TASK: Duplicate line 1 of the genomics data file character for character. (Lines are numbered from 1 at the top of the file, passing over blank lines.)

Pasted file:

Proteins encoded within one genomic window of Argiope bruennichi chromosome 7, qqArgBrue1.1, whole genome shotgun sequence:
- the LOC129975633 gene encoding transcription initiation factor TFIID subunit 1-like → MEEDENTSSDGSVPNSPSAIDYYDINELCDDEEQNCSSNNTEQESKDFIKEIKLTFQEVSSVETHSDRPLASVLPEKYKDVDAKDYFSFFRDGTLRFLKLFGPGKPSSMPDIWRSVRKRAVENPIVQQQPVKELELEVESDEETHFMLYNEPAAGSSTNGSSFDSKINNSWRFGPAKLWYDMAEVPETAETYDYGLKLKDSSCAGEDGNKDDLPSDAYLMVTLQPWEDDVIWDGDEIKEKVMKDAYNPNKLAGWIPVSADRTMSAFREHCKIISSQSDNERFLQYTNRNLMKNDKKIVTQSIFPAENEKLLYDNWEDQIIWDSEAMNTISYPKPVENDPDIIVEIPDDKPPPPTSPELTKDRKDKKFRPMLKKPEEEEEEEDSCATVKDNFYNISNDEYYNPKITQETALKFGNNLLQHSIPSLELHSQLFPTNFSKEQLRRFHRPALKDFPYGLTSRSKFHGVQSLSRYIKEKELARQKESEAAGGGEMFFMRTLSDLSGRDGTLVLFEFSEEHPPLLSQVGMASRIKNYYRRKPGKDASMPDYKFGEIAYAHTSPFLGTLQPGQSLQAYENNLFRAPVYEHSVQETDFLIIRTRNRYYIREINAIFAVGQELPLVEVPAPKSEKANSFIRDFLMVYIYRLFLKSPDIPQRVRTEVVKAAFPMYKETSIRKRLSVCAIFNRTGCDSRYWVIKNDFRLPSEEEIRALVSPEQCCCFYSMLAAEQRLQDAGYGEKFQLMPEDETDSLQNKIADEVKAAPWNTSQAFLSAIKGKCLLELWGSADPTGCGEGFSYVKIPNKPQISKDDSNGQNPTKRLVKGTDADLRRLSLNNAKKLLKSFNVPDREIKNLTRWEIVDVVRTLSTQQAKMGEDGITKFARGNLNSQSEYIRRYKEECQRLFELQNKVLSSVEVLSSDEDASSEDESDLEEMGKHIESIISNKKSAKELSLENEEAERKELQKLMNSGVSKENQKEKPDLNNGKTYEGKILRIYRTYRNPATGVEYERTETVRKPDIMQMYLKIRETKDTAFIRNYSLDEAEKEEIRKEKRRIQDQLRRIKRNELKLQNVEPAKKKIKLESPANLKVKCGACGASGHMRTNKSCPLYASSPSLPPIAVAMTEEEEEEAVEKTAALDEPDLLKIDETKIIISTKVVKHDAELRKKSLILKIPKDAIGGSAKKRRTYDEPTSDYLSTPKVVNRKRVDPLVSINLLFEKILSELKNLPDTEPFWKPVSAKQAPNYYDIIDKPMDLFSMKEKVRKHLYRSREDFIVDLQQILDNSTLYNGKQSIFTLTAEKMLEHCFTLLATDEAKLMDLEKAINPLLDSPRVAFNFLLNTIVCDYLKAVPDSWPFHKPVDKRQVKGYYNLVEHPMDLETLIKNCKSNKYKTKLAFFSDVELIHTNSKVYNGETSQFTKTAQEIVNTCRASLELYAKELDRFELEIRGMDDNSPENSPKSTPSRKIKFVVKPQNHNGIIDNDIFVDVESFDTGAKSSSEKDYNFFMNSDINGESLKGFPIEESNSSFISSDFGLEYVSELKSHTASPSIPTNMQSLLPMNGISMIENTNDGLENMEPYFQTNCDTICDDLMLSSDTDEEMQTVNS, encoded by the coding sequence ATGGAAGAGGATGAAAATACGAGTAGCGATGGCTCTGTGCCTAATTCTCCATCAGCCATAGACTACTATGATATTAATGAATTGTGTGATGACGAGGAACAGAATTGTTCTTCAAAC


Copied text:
Proteins encoded within one genomic window of Argiope bruennichi chromosome 7, qqArgBrue1.1, whole genome shotgun sequence: